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  • Jennifer Marks

Class distinctions

The president of a private textiles company called to announce he'd secured a name license — or at least what folks in the home textiles world consider to be a name license. He wanted to get an item into the paper about it, so we ran through the usual list of questions — how many skus, when does it launch, what are the price points. Then I asked him which channels are being targeted for the line.

That's where we hit a snag.

Specialty stores, department stores and catalogs, he said, and (pause) "what do you call Kohl's?"

I told him the phrase "mass market department store" is often used as an umbrella term for Kohl's, JCPenney, Sears and Mervyn's.

"Let's leave that part out then," he said. "We want Kohl's, but we don't want people thinking we're taking the license to the mass market."

It was a fine example of the philosophical disconnect between people in the trade — retailers and vendors alike — and consumers.

People in the trade see Kohl's as a distinct entity set apart from others in its class, and the rapidly growing chain is not alone in that regard. The same specialized status is visited upon Target, The Great Indoors, Expo Design Center, and, to varying degrees, Bed Bath & Beyond and Linens 'N Things.

Most technically fall into well-defined categories of retail. But in perceived terms, they operate on a more ethereal plane, usually characterized by better merchandising, better assortments and better customers.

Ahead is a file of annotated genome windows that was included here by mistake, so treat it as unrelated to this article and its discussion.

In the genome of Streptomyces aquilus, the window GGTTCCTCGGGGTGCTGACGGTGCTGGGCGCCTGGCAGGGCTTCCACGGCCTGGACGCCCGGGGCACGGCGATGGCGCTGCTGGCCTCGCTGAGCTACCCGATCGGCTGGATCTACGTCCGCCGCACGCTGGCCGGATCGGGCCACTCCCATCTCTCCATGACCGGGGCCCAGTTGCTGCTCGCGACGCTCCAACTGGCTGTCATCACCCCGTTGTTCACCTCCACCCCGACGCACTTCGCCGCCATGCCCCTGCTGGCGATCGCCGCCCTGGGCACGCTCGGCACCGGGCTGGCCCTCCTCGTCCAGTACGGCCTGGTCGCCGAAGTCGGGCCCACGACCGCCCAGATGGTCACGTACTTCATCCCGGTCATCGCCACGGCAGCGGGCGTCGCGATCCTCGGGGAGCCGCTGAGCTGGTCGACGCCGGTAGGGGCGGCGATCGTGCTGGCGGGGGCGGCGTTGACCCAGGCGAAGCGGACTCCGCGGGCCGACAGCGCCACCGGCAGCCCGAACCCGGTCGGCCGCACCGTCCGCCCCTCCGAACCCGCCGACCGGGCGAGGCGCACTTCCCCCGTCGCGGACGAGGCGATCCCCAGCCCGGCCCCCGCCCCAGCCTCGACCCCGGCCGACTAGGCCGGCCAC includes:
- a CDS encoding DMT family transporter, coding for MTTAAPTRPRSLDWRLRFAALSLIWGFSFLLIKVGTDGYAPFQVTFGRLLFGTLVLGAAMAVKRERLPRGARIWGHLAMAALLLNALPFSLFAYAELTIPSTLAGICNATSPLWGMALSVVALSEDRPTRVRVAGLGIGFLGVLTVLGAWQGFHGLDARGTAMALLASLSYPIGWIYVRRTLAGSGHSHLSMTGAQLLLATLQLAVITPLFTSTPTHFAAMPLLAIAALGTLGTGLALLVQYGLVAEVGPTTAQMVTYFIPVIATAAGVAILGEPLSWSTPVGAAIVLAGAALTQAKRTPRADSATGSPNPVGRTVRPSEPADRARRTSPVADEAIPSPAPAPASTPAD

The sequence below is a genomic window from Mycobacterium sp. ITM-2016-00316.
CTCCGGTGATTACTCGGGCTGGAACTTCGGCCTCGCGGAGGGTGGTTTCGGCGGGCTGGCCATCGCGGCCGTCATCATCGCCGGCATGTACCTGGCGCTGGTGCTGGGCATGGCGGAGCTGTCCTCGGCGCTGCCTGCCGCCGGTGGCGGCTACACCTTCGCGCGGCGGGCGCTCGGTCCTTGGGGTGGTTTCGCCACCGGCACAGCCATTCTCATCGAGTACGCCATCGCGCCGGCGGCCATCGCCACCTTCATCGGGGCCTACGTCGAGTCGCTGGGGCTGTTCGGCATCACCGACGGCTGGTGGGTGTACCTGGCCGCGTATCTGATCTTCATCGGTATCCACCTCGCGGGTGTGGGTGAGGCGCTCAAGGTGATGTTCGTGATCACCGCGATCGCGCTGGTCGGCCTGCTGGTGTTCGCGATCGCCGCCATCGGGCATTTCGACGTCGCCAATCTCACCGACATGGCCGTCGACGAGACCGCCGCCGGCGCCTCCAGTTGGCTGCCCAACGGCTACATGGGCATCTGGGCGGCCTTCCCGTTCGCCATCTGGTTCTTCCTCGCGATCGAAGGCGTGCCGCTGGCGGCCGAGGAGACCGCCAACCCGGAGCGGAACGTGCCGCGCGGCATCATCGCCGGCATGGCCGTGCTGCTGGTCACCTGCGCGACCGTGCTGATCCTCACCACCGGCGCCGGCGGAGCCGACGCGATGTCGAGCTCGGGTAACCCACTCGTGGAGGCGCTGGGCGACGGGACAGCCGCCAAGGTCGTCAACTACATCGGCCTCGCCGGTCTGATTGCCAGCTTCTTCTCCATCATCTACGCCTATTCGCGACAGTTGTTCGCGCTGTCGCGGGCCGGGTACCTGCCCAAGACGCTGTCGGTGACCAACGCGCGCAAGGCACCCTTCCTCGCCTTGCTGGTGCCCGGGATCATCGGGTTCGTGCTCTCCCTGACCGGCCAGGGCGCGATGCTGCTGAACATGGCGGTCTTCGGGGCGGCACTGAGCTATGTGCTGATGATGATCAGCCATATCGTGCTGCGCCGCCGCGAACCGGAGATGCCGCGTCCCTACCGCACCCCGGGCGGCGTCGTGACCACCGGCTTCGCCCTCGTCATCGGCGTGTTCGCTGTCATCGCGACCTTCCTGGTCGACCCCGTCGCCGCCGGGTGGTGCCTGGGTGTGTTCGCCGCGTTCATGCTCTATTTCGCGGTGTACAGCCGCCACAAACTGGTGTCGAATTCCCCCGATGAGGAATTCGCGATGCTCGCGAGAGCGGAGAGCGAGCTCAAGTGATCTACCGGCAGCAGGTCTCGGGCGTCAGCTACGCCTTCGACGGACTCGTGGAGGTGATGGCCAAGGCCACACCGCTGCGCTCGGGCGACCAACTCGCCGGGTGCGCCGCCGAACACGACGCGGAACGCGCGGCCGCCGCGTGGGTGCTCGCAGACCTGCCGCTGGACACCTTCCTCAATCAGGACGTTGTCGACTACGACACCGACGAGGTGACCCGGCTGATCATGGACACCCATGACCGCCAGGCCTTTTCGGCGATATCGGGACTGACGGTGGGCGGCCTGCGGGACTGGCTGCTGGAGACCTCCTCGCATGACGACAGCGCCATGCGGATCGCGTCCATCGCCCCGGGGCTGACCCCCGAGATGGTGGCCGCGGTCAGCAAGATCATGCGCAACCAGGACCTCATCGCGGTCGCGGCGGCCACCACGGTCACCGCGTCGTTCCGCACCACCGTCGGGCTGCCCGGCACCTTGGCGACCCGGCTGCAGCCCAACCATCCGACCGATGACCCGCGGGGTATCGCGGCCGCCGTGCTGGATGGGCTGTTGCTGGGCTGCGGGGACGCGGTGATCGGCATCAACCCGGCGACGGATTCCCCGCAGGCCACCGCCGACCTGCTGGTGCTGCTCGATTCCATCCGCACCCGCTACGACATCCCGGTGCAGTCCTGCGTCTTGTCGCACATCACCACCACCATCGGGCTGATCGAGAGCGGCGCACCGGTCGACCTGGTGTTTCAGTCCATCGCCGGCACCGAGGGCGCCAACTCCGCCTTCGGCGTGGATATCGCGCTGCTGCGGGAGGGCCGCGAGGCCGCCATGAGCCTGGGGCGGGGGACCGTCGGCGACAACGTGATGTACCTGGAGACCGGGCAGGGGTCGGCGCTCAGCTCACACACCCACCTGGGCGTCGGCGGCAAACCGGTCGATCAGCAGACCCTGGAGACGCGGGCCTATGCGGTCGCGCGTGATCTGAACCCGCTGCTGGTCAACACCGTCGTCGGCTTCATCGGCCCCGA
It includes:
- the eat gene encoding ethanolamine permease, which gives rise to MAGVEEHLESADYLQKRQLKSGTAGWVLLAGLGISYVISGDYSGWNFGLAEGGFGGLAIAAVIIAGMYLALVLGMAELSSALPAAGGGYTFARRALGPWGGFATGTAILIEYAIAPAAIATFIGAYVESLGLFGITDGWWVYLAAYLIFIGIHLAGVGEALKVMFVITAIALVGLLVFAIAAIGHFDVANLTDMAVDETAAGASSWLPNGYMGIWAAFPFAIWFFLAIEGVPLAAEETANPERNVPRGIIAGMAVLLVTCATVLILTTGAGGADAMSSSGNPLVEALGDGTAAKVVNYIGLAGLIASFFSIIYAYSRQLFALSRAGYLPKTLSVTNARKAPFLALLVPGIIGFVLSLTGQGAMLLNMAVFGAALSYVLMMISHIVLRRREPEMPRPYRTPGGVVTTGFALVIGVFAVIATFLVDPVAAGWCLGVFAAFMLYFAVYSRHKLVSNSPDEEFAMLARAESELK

Consumers notice the difference, too, even if they don't grasp these distinctions in quite the same way.

I doubt that Kohl's most fanatically loyal customers would for one second classify it as a department store.

I don't think Target's customers are deluded into thinking they're anywhere other than a discount store.

And it's highly unlikely that any normal person looks at a mass market storefront and thinks "mass market."

Nomenclature is a tricky business that can become as confining as it is defining.

Remember that it was once very cool to be or do business with a "category killer." And you have to hand it to retail entrepreneurs: they left no category un-killed.

Today, category killers of every stripe are politely known as "specialty retailers," whether they sell Egyptian towels or 5-pound packages of No. 2 pencils.

Then there are the stores that don't want to be classified, the most notorious being Fred Meyer. It may stock private-label coffee filters, but it also vends some real honest-to-goodness department store brands. And that, they will tell you, is why they are not a supercenter. They are "a unique retailing concept."

When you consider it, the class distinctions that fissure channels really boil down to the idea of being a "unique retailing concept." The stores that stand apart from others have carved out an identity that makes them distinctive.

It's another reminder that a store is not defined by whether it uses a racetrack layout, but by the merchandising it sets up around it.

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